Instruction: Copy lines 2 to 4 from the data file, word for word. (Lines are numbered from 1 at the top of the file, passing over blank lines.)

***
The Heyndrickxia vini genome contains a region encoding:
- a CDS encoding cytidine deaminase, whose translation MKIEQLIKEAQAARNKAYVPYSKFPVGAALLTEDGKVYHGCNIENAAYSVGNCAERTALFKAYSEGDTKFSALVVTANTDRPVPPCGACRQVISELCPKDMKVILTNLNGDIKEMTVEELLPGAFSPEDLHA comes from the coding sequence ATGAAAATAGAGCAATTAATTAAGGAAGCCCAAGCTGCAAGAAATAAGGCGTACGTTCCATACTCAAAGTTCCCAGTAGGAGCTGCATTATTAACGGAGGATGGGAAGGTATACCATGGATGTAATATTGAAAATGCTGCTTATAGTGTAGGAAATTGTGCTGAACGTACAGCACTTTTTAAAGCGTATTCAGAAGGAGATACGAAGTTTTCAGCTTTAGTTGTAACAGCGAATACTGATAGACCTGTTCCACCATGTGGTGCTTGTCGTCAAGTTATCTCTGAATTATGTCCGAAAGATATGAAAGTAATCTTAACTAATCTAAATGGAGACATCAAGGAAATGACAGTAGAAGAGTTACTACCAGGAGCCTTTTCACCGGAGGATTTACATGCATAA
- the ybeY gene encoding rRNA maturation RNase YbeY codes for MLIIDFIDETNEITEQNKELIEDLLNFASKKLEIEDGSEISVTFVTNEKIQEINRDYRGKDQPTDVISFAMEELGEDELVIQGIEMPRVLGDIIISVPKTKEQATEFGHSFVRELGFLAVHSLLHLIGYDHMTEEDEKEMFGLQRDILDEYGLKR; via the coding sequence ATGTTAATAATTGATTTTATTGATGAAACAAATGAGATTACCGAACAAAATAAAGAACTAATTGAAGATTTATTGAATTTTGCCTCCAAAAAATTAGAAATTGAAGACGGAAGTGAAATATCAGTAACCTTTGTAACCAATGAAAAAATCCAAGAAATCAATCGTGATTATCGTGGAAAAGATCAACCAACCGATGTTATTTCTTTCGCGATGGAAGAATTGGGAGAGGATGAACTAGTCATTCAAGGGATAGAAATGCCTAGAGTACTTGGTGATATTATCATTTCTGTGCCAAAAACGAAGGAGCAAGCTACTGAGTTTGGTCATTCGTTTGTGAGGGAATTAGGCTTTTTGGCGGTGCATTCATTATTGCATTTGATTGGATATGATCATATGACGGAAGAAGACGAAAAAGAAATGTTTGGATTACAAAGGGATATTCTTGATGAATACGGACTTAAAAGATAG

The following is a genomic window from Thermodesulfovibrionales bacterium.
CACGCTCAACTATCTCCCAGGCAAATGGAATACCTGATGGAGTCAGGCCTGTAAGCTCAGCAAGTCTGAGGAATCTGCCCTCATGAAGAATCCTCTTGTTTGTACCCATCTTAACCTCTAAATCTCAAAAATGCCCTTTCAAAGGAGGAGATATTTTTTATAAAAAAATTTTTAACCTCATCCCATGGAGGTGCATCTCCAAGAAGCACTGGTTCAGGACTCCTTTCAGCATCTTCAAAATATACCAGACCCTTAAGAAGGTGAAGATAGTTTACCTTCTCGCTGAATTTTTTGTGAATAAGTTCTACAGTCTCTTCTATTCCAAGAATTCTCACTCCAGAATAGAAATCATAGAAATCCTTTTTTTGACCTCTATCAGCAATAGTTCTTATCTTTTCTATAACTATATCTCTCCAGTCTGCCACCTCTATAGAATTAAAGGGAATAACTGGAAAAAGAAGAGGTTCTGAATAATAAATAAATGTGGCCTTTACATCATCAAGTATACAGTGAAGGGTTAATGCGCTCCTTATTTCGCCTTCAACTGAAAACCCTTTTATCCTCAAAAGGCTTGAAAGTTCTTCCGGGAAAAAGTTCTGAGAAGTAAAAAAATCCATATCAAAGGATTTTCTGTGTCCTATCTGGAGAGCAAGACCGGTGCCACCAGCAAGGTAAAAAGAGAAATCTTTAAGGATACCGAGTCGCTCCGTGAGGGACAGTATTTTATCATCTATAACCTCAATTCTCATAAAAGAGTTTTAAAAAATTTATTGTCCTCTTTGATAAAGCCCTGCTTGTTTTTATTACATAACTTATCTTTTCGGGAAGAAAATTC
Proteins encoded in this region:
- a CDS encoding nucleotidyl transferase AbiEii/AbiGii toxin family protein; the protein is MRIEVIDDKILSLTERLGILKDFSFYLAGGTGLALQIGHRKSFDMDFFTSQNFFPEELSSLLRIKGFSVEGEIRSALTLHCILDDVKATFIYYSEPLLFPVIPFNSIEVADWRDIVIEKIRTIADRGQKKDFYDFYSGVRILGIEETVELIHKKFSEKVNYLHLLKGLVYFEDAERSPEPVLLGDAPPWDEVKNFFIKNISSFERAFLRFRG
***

- a CDS encoding cytidine deaminase, whose translation MKIEQLIKEAQAARNKAYVPYSKFPVGAALLTEDGKVYHGCNIENAAYSVGNCAERTALFKAYSEGDTKFSALVVTANTDRPVPPCGACRQVISELCPKDMKVILTNLNGDIKEMTVEELLPGAFSPEDLHA comes from the coding sequence ATGAAAATAGAGCAATTAATTAAGGAAGCCCAAGCTGCAAGAAATAAGGCGTACGTTCCATACTCAAAGTTCCCAGTAGGAGCTGCATTATTAACGGAGGATGGGAAGGTATACCATGGATGTAATATTGAAAATGCTGCTTATAGTGTAGGAAATTGTGCTGAACGTACAGCACTTTTTAAAGCGTATTCAGAAGGAGATACGAAGTTTTCAGCTTTAGTTGTAACAGCGAATACTGATAGACCTGTTCCACCATGTGGTGCTTGTCGTCAAGTTATCTCTGAATTATGTCCGAAAGATATGAAAGTAATCTTAACTAATCTAAATGGAGACATCAAGGAAATGACAGTAGAAGAGTTACTACCAGGAGCCTTTTCACCGGAGGATTTACATGCATAA
- the ybeY gene encoding rRNA maturation RNase YbeY codes for MLIIDFIDETNEITEQNKELIEDLLNFASKKLEIEDGSEISVTFVTNEKIQEINRDYRGKDQPTDVISFAMEELGEDELVIQGIEMPRVLGDIIISVPKTKEQATEFGHSFVRELGFLAVHSLLHLIGYDHMTEEDEKEMFGLQRDILDEYGLKR; via the coding sequence ATGTTAATAATTGATTTTATTGATGAAACAAATGAGATTACCGAACAAAATAAAGAACTAATTGAAGATTTATTGAATTTTGCCTCCAAAAAATTAGAAATTGAAGACGGAAGTGAAATATCAGTAACCTTTGTAACCAATGAAAAAATCCAAGAAATCAATCGTGATTATCGTGGAAAAGATCAACCAACCGATGTTATTTCTTTCGCGATGGAAGAATTGGGAGAGGATGAACTAGTCATTCAAGGGATAGAAATGCCTAGAGTACTTGGTGATATTATCATTTCTGTGCCAAAAACGAAGGAGCAAGCTACTGAGTTTGGTCATTCGTTTGTGAGGGAATTAGGCTTTTTGGCGGTGCATTCATTATTGCATTTGATTGGATATGATCATATGACGGAAGAAGACGAAAAAGAAATGTTTGGATTACAAAGGGATATTCTTGATGAATACGGACTTAAAAGATAG

The following is a genomic window from Thermodesulfovibrionales bacterium.